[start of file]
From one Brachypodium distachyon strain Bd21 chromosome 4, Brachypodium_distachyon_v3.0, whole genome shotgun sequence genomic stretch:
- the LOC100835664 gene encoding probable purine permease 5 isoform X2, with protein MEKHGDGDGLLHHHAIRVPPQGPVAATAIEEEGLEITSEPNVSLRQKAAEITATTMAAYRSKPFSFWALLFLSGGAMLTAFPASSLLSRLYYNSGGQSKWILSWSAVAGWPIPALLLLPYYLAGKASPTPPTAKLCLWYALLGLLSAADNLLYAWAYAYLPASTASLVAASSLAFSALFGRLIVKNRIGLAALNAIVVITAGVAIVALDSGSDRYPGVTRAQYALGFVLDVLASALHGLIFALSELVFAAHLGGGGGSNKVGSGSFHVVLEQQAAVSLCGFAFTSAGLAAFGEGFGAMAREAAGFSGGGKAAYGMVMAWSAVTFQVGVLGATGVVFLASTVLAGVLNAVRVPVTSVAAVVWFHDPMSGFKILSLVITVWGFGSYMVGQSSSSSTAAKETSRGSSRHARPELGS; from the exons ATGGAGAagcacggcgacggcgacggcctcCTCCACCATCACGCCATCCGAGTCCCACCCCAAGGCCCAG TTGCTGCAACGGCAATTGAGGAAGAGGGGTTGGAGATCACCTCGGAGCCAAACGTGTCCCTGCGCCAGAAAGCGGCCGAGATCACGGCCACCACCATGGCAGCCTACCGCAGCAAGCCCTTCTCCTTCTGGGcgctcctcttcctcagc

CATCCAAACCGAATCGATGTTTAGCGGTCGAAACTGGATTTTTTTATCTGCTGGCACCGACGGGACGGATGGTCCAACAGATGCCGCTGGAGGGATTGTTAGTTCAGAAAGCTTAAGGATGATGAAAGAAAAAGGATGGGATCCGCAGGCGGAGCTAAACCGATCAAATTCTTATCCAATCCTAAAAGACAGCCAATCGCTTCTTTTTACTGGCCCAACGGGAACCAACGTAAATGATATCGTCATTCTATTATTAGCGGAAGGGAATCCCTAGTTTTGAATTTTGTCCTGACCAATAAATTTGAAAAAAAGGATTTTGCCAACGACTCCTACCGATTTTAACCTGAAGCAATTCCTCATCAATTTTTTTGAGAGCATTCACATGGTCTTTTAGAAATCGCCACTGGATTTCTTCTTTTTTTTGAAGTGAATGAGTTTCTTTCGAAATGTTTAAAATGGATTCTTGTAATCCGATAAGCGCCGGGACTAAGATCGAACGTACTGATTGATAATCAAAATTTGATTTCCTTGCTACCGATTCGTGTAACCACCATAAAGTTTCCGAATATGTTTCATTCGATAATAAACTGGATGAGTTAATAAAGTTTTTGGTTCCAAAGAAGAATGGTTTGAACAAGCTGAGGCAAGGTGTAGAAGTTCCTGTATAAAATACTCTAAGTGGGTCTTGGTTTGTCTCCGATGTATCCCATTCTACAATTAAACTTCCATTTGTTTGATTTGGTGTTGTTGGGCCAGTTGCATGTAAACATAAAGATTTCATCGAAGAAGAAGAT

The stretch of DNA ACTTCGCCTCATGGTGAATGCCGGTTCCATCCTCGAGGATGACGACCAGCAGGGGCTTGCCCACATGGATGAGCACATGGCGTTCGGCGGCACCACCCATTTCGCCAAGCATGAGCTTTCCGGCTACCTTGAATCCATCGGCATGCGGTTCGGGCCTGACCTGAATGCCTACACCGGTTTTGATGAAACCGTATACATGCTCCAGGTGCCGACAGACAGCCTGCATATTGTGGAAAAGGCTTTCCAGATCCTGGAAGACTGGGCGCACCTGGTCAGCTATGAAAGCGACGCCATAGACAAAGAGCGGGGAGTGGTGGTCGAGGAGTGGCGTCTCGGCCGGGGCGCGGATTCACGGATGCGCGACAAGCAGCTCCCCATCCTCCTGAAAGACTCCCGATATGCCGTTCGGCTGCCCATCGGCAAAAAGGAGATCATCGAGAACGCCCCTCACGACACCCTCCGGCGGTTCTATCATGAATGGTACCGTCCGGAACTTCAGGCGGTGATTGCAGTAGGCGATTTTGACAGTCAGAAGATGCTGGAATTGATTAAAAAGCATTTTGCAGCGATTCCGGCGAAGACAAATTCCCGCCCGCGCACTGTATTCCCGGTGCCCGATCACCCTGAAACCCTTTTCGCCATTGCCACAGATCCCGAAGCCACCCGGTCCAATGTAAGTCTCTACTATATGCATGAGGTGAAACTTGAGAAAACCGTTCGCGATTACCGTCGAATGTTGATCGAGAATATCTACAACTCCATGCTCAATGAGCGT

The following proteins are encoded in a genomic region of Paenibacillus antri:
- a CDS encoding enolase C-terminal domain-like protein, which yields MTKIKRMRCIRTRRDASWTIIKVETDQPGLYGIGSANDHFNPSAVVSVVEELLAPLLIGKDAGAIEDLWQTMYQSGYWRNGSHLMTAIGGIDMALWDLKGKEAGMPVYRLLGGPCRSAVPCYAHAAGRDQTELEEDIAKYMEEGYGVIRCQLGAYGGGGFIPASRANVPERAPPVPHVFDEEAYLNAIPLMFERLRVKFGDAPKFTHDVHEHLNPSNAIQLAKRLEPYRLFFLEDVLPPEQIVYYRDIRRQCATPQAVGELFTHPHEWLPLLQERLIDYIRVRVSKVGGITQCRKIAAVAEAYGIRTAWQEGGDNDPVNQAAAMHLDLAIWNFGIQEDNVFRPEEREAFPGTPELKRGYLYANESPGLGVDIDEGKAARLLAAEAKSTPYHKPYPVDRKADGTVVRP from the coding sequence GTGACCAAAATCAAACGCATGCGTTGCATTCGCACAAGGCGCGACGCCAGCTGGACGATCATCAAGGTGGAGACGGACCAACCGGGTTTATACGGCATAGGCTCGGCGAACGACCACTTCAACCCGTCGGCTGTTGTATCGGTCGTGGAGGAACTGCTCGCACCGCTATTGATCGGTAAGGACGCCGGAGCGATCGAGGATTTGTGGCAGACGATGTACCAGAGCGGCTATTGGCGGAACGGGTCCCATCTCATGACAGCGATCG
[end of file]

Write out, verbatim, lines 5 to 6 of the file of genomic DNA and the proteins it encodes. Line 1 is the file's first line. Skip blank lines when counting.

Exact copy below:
The following proteins are encoded in a genomic region of Paenibacillus antri:
- a CDS encoding enolase C-terminal domain-like protein, which yields MTKIKRMRCIRTRRDASWTIIKVETDQPGLYGIGSANDHFNPSAVVSVVEELLAPLLIGKDAGAIEDLWQTMYQSGYWRNGSHLMTAIGGIDMALWDLKGKEAGMPVYRLLGGPCRSAVPCYAHAAGRDQTELEEDIAKYMEEGYGVIRCQLGAYGGGGFIPASRANVPERAPPVPHVFDEEAYLNAIPLMFERLRVKFGDAPKFTHDVHEHLNPSNAIQLAKRLEPYRLFFLEDVLPPEQIVYYRDIRRQCATPQAVGELFTHPHEWLPLLQERLIDYIRVRVSKVGGITQCRKIAAVAEAYGIRTAWQEGGDNDPVNQAAAMHLDLAIWNFGIQEDNVFRPEEREAFPGTPELKRGYLYANESPGLGVDIDEGKAARLLAAEAKSTPYHKPYPVDRKADGTVVRP from the coding sequence GTGACCAAAATCAAACGCATGCGTTGCATTCGCACAAGGCGCGACGCCAGCTGGACGATCATCAAGGTGGAGACGGACCAACCGGGTTTATACGGCATAGGCTCGGCGAACGACCACTTCAACCCGTCGGCTGTTGTATCGGTCGTGGAGGAACTGCTCGCACCGCTATTGATCGGTAAGGACGCCGGAGCGATCGAGGATTTGTGGCAGACGATGTACCAGAGCGGCTATTGGCGGAACGGGTCCCATCTCATGACAGCGATCG